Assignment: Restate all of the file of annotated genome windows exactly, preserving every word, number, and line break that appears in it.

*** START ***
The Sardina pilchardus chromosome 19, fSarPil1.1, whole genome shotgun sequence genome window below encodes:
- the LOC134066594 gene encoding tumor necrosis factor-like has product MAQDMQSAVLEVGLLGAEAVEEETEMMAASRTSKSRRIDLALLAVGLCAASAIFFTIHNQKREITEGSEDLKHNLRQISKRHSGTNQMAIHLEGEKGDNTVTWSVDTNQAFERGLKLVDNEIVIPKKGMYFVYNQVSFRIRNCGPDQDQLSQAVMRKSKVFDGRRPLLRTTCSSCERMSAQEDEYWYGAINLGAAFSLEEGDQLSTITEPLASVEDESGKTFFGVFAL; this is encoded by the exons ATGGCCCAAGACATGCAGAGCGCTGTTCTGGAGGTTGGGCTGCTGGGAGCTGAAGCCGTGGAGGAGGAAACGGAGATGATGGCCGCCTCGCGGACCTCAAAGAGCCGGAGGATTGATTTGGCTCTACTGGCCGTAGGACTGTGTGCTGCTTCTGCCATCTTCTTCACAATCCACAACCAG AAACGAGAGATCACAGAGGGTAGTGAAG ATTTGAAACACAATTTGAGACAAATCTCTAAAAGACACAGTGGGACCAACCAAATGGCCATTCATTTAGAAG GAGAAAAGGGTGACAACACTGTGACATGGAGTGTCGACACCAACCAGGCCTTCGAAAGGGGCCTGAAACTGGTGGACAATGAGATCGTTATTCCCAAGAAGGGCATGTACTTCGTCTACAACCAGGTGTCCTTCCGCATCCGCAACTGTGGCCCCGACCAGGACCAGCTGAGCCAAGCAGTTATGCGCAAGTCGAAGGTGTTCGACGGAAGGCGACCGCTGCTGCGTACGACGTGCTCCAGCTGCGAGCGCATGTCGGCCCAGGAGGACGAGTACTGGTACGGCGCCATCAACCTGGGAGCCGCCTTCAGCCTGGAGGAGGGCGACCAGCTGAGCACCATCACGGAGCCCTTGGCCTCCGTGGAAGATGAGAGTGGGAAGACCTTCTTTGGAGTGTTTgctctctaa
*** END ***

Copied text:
The Sardina pilchardus chromosome 19, fSarPil1.1, whole genome shotgun sequence genome window below encodes:
- the LOC134066594 gene encoding tumor necrosis factor-like has product MAQDMQSAVLEVGLLGAEAVEEETEMMAASRTSKSRRIDLALLAVGLCAASAIFFTIHNQKREITEGSEDLKHNLRQISKRHSGTNQMAIHLEGEKGDNTVTWSVDTNQAFERGLKLVDNEIVIPKKGMYFVYNQVSFRIRNCGPDQDQLSQAVMRKSKVFDGRRPLLRTTCSSCERMSAQEDEYWYGAINLGAAFSLEEGDQLSTITEPLASVEDESGKTFFGVFAL; this is encoded by the exons ATGGCCCAAGACATGCAGAGCGCTGTTCTGGAGGTTGGGCTGCTGGGAGCTGAAGCCGTGGAGGAGGAAACGGAGATGATGGCCGCCTCGCGGACCTCAAAGAGCCGGAGGATTGATTTGGCTCTACTGGCCGTAGGACTGTGTGCTGCTTCTGCCATCTTCTTCACAATCCACAACCAG AAACGAGAGATCACAGAGGGTAGTGAAG ATTTGAAACACAATTTGAGACAAATCTCTAAAAGACACAGTGGGACCAACCAAATGGCCATTCATTTAGAAG GAGAAAAGGGTGACAACACTGTGACATGGAGTGTCGACACCAACCAGGCCTTCGAAAGGGGCCTGAAACTGGTGGACAATGAGATCGTTATTCCCAAGAAGGGCATGTACTTCGTCTACAACCAGGTGTCCTTCCGCATCCGCAACTGTGGCCCCGACCAGGACCAGCTGAGCCAAGCAGTTATGCGCAAGTCGAAGGTGTTCGACGGAAGGCGACCGCTGCTGCGTACGACGTGCTCCAGCTGCGAGCGCATGTCGGCCCAGGAGGACGAGTACTGGTACGGCGCCATCAACCTGGGAGCCGCCTTCAGCCTGGAGGAGGGCGACCAGCTGAGCACCATCACGGAGCCCTTGGCCTCCGTGGAAGATGAGAGTGGGAAGACCTTCTTTGGAGTGTTTgctctctaa